- ›› Coverage Geographical : Spain
In 1588, the Spanish and English fleets engaged in the English Channel, one of many expressions of imperial rivalries played out as European influence spread around the globe.
This tract, a summary of a debate concerning the subjugation of Indians, contains the arguments of Bartolomé de Las Casas, the Bishop of Chiapas, Mexico, and Juan Gines Sepulveda, an influential Spanish philosopher, concerning the treatment of American Indians in the New World.
The Papal Bull “Inter Caetera,” issued by Pope Alexander VI on May 4, 1493, played a central role in the Spanish conquest of the New World.
When Columbus arrived back in Spain on March 15, 1493, he immediately wrote a letter announcing his discoveries to King Ferdinand and Queen Isabella, who had helped finance his trip. The Latin printing of this letter announced the existence of the American continent throughout Europe.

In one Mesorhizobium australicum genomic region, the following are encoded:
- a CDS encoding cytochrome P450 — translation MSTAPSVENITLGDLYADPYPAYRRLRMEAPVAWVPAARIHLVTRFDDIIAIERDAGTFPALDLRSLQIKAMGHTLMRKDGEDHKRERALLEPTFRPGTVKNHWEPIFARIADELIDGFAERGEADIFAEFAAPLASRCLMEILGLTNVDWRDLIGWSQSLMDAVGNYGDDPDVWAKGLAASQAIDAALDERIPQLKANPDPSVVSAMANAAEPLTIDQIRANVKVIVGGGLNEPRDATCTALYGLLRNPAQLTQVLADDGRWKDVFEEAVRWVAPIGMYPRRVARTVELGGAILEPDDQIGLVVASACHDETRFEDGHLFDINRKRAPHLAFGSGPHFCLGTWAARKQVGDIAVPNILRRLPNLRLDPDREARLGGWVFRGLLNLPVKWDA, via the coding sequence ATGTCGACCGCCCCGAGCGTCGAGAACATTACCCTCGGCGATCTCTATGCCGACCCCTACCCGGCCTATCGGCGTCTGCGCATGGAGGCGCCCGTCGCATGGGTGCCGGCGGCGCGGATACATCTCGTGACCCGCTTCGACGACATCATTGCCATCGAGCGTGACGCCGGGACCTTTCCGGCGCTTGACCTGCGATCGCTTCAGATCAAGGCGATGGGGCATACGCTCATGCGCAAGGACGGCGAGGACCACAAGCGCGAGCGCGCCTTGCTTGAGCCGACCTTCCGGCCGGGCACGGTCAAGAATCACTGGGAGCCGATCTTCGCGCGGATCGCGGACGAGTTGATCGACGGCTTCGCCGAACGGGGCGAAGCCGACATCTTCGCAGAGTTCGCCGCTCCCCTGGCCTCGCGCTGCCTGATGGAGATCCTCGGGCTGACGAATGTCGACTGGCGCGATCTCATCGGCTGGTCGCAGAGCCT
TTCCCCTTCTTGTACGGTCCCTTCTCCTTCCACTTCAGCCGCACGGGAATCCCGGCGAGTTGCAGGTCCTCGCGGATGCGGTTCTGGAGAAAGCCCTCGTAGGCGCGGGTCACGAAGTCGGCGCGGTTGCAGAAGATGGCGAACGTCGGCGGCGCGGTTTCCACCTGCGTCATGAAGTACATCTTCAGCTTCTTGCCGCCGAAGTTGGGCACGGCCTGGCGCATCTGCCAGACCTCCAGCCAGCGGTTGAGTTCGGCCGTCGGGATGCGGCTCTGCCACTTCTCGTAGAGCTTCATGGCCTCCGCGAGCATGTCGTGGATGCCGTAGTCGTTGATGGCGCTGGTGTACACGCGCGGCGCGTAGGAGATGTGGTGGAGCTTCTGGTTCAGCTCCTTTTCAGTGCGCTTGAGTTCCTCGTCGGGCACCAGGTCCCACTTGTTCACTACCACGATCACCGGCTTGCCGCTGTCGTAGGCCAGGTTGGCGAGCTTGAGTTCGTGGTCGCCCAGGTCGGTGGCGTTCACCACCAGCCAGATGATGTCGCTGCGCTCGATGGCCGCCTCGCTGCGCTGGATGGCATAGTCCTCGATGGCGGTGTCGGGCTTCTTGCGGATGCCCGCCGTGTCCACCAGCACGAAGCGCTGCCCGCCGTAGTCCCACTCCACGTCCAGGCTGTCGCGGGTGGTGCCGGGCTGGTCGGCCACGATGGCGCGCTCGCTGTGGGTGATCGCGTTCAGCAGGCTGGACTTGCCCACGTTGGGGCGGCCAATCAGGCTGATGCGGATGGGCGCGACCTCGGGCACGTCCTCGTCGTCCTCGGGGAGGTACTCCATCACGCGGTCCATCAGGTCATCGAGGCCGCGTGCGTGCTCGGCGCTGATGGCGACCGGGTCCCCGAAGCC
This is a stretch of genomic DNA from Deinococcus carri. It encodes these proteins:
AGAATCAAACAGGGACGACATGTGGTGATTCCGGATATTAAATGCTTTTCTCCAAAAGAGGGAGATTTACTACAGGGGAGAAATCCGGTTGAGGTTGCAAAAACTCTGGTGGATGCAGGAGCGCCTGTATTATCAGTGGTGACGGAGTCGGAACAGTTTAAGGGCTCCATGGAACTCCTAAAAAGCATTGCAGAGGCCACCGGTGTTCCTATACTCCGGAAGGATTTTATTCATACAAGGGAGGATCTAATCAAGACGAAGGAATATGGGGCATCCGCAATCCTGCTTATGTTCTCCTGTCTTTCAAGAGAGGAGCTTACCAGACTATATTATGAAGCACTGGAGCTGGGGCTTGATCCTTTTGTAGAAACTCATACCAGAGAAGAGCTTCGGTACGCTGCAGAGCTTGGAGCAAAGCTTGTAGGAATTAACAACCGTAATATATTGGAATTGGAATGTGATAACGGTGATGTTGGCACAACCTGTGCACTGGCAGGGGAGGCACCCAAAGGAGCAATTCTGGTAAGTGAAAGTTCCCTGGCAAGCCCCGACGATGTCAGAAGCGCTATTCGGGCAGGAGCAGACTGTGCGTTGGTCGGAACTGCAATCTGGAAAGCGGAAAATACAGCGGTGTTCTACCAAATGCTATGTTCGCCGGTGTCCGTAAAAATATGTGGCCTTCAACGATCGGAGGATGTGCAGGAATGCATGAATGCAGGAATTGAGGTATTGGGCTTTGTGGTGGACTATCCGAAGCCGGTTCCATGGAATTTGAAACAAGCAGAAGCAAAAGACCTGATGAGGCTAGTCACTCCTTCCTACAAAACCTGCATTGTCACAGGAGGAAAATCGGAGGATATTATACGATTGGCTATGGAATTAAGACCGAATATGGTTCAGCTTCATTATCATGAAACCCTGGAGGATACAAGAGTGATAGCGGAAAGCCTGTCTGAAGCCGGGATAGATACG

This unit is part of Gilder Lehrman’s series of Common Core State Standards–based teaching resources. These units were written to enable students to understand, summarize, and analyze original texts of historical significance. Students will demonstrate this knowledge by writing summaries of selections from the original document and, by the end of the unit, articulating their understanding of the complete document by answering questions in an argumentative writing style to fulfill the Common Core State Standards....
Imperial rivalries have often been resolved through war; however, the Treaty of Tordesillas is an important example of a rivalry that was resolved without hostilities through the demarcation of areas of influence by the Catholic Church. The Treaty of Tordesillas successfully arbitrated which lands could be ruled by Spain and which could be ruled by Portugal by creating a boundary “three hundred and seventy leagues west of the Cape Verde Islands.” This line ran from the North to South Poles....